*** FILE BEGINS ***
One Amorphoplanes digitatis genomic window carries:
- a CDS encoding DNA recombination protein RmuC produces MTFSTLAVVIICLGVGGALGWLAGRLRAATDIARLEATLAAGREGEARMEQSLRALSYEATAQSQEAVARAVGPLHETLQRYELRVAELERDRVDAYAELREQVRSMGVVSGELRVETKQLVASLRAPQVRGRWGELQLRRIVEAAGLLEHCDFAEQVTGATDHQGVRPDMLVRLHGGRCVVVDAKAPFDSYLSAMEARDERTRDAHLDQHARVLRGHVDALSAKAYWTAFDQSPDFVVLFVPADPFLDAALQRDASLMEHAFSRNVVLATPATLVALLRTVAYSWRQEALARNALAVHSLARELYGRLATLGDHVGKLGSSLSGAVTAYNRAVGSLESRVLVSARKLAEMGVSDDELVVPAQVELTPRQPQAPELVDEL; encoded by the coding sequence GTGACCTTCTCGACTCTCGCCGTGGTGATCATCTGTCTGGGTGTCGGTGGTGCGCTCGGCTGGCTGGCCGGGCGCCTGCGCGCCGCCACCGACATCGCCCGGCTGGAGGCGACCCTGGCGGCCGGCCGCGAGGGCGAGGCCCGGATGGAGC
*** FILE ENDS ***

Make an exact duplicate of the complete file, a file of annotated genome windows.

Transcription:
One Amorphoplanes digitatis genomic window carries:
- a CDS encoding DNA recombination protein RmuC produces MTFSTLAVVIICLGVGGALGWLAGRLRAATDIARLEATLAAGREGEARMEQSLRALSYEATAQSQEAVARAVGPLHETLQRYELRVAELERDRVDAYAELREQVRSMGVVSGELRVETKQLVASLRAPQVRGRWGELQLRRIVEAAGLLEHCDFAEQVTGATDHQGVRPDMLVRLHGGRCVVVDAKAPFDSYLSAMEARDERTRDAHLDQHARVLRGHVDALSAKAYWTAFDQSPDFVVLFVPADPFLDAALQRDASLMEHAFSRNVVLATPATLVALLRTVAYSWRQEALARNALAVHSLARELYGRLATLGDHVGKLGSSLSGAVTAYNRAVGSLESRVLVSARKLAEMGVSDDELVVPAQVELTPRQPQAPELVDEL; encoded by the coding sequence GTGACCTTCTCGACTCTCGCCGTGGTGATCATCTGTCTGGGTGTCGGTGGTGCGCTCGGCTGGCTGGCCGGGCGCCTGCGCGCCGCCACCGACATCGCCCGGCTGGAGGCGACCCTGGCGGCCGGCCGCGAGGGCGAGGCCCGGATGGAGC